Stylos is the blog of Jeff Riddle, a Reformed Baptist Pastor in North Garden, Virginia. The title "Stylos" is the Greek word for pillar. In 1 Timothy 3:15 Paul urges his readers to consider "how thou oughtest to behave thyself in the house of God, which is the church of the living God, the pillar (stylos) and ground of the truth."
Saturday, November 10, 2018
WM 108: Review Modern English Version (MEV) Bible
I have posted WM 108: Review: Modern English Version Bible (MEV) (listen to the audio here). In this episode I share a draft of a written review of the Modern English Version (MEV):
Here is the opening to the review, the headings, and the concluding observations:
James F. Linzey, Ed., The Holy Bible, Modern English Version (Lake Mary, Florida: Charisma Media/Charisma House Book Group, 2014): 625 pp.
The Modern English Version (MEV) is yet another contemporary
English translation of the Bible. This version is distinct, however, for
several reasons. First, and most importantly, it is a translation based on the
traditional original language texts of the Christian Scriptures (the Hebrew
Masoretic text of the Old Testament and the Greek Textus Receptus of the New Testament), rather than the modern
critical texts, which form the basis for most modern vernacular translations.
Second, it also aims to be an “updating” of the King James Version (KJV) of the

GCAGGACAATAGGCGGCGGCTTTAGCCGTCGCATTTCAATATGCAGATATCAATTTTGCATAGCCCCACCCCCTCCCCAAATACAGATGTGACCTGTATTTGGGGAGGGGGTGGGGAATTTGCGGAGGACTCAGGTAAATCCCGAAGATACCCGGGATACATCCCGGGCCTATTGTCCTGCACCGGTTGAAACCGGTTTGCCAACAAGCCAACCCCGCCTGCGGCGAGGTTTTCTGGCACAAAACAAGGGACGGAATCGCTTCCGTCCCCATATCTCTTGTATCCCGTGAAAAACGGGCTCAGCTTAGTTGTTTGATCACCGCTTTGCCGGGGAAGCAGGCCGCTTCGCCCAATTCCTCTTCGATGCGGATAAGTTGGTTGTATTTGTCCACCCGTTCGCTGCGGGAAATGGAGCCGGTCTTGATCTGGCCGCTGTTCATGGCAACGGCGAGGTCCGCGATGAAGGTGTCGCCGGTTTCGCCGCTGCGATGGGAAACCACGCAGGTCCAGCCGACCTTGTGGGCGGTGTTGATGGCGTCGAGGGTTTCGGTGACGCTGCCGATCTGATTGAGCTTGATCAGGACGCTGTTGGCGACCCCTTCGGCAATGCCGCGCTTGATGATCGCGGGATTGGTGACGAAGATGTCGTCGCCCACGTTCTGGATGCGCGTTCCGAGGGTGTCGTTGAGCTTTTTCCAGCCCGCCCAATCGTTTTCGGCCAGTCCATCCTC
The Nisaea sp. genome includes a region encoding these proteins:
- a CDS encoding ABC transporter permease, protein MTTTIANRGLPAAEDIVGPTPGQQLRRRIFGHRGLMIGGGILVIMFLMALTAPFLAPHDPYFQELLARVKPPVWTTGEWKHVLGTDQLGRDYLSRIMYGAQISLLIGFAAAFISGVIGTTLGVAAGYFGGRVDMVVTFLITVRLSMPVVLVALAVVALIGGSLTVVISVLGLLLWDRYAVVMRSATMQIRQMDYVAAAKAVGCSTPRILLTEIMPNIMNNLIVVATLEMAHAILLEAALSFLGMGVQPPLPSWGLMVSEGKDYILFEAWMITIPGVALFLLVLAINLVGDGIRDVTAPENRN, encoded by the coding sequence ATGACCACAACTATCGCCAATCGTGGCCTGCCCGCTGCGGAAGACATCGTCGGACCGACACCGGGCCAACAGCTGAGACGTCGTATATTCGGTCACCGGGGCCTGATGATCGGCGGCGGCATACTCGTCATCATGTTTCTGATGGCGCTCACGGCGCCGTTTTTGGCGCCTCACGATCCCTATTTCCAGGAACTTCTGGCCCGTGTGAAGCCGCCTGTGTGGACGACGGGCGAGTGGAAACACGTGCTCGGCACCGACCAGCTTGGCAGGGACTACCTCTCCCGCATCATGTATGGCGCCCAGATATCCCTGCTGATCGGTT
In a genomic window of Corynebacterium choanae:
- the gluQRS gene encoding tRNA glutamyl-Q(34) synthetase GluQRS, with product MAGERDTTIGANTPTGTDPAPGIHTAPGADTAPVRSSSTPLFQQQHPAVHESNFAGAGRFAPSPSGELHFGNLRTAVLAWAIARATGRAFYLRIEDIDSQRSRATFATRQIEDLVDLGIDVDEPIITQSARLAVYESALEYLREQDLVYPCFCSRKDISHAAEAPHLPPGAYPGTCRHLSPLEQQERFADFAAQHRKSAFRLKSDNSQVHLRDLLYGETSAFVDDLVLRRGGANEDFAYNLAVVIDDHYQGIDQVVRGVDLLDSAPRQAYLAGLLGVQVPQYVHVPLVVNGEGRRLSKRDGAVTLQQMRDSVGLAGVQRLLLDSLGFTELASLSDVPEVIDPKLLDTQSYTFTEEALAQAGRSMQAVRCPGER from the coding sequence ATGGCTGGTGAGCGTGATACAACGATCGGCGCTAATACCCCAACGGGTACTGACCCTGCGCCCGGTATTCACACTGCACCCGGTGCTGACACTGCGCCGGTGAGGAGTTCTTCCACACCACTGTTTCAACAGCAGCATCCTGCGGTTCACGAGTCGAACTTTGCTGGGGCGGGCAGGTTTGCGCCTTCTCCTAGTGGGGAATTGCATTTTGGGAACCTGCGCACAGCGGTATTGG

Bible, the venerable English translation that was based on these same
traditional original language texts.
The history and perspective of the MEV
MEV layout, design, and formatting
The MEV and the text of Scripture
The MEV and the translation of Scripture
Though the MEV is “yet another contemporary English
translation of the Bible,” its differences from other modern translations are
significant. This is the first widely available modern translation since the
New King James Version (completed 1982) which aims to follow the traditional
original language texts and emulate the translation style and wording of the
KJV. It is, in fact, similar in many ways to the NKJV and thus shares in some
of its strengths and weaknesses.
The MEV, no
doubt, reflects the ongoing popularity of the KJV in the English-speaking world
and the respect it continues to enjoy among evangelical Christians despite
decades of the marketing of “new and improved” translations based on the modern
critical text.The MEV could easily be
read and used in the pew in churches that ordinarily use the KJV or NKJV. It
might even enhance and further the appreciation of the Tyndale/King James
Version tradition. For these reasons it is a distinctive and even refreshing
addition to a crowded Bible market.